As Mosul, Iraq slowly slips from the grasp of ISIS, civilians are fleeing the city and being evacuated in large numbers. Refugee agencies estimate that 900,000 people were displaced as the Iraqi government launched their offensive to take the city back from ISIS.
As the fighting has continued, evacuations took place throughout the city. Many civilians fled despite ISIS snipers targeting those attempting to leave the city. When refugees emerge from the city, they are usually starving and injured. The United Nations Refugee Agency (UNHCR) attests that food in the city was seized by militant groups, leaving civilians with very little to eat.
To address the problem, humanitarian camps were set up nearby to provide aid to civilians who fled or were evacuated. In Northern Iraq, the UNHCR created 13 camps and assisted over 500,000 people. However, the refugee agency states that tens of thousands of refugees are still trapped in Mosul. Between 700 and 1,000 people are arriving at the camps every day.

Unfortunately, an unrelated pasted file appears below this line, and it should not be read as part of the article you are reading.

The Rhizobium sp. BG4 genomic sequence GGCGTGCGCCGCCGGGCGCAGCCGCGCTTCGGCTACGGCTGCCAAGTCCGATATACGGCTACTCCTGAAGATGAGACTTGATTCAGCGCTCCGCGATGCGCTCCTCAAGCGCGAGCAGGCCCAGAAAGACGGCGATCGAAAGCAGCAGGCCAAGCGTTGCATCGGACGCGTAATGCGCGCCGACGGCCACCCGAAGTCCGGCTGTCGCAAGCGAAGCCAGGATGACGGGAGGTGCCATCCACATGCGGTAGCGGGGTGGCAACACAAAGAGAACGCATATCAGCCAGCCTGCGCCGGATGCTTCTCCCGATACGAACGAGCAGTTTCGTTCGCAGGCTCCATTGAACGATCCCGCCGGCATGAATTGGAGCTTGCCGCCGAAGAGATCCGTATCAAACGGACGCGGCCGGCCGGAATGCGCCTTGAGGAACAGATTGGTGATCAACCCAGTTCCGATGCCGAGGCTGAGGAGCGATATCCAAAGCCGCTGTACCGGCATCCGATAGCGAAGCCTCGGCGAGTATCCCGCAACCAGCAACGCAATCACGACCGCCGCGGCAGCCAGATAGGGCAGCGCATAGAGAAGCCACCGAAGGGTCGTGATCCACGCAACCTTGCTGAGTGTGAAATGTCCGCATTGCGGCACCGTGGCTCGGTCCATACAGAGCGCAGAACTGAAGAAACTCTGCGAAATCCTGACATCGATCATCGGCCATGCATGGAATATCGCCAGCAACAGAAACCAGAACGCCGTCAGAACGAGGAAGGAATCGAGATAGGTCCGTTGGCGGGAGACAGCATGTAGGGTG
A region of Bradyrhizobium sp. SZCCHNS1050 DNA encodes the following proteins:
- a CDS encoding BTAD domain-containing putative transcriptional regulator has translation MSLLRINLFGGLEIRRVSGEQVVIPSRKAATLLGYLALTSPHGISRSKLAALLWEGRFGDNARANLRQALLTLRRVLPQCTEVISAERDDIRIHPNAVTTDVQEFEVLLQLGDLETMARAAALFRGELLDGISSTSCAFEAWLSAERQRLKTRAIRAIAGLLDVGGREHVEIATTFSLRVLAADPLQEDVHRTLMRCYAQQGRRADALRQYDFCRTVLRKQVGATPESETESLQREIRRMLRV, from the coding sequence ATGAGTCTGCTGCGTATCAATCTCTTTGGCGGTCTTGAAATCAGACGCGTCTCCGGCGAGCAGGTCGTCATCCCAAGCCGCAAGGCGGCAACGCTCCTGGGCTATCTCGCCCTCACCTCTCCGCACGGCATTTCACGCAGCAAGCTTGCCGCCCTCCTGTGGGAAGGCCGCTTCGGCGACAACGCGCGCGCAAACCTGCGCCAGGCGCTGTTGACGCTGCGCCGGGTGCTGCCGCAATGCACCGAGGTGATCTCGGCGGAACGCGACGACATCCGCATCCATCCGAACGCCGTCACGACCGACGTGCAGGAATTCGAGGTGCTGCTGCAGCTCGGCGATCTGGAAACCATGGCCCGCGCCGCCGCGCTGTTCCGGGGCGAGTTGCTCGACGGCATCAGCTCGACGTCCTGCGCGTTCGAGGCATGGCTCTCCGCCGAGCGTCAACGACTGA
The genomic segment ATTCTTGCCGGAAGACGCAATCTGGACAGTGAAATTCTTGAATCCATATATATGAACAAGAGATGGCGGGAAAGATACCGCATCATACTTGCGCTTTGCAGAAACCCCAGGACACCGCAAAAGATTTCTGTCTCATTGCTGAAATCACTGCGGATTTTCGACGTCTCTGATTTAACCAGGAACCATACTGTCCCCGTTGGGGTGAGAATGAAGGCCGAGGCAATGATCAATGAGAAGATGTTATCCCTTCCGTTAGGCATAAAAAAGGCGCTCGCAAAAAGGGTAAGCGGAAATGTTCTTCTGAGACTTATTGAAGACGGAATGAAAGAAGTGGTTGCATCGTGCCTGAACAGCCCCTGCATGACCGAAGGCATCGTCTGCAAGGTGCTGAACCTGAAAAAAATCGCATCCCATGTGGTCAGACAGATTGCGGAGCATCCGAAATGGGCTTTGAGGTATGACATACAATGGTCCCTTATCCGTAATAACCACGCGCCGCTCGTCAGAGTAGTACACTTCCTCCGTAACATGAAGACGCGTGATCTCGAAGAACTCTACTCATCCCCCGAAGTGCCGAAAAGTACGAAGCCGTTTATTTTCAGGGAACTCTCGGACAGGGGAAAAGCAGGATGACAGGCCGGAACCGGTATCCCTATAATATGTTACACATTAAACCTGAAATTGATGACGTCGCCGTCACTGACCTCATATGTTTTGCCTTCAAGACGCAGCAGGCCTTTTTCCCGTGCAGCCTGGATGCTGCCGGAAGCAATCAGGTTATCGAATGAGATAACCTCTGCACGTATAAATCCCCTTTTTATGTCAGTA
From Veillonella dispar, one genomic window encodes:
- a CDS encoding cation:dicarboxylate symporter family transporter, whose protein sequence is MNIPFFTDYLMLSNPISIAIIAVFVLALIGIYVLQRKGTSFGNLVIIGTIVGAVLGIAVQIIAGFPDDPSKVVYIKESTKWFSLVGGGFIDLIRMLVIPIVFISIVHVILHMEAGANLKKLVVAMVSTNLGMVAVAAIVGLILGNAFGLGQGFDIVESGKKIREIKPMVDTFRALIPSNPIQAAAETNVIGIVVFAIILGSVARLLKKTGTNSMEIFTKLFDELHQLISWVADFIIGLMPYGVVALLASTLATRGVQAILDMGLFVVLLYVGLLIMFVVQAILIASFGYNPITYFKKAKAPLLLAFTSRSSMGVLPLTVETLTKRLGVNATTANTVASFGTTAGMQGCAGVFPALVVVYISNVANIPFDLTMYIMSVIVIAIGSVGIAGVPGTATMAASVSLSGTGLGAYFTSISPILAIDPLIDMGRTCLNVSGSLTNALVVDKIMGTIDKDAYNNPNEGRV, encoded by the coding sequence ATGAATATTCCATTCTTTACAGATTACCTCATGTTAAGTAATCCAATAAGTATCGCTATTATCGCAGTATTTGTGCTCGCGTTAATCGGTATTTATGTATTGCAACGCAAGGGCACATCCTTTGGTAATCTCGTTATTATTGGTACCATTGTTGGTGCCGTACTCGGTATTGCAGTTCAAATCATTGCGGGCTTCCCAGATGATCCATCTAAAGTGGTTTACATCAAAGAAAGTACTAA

The Iraqi government’s offensive to retake Mosul lasted eight months. Over the course of the fighting in the streets and the bombing, the city was largely destroyed. Civilians likely will not be able to return for months, as large sections of the city will need to be rebuilt and checked for rigged explosives left behind by militants.
Although the camps are safer than the city, they are in no way designed to be long-term housing for Mosul’s refugees. Families are each assigned a tent, but they afford little protection against the cold temperatures. There is no school for the children to attend while at the camp.
Ultimately, the need for continued humanitarian assistance in Mosul is paramount. Organizations on the ground, such as the UNHCR, need the resources to continue to provide aid to refugees from Mosul. Despite current conditions, many hope the fighting will end as the Iraqi government takes controls the city.
– Anika Lanser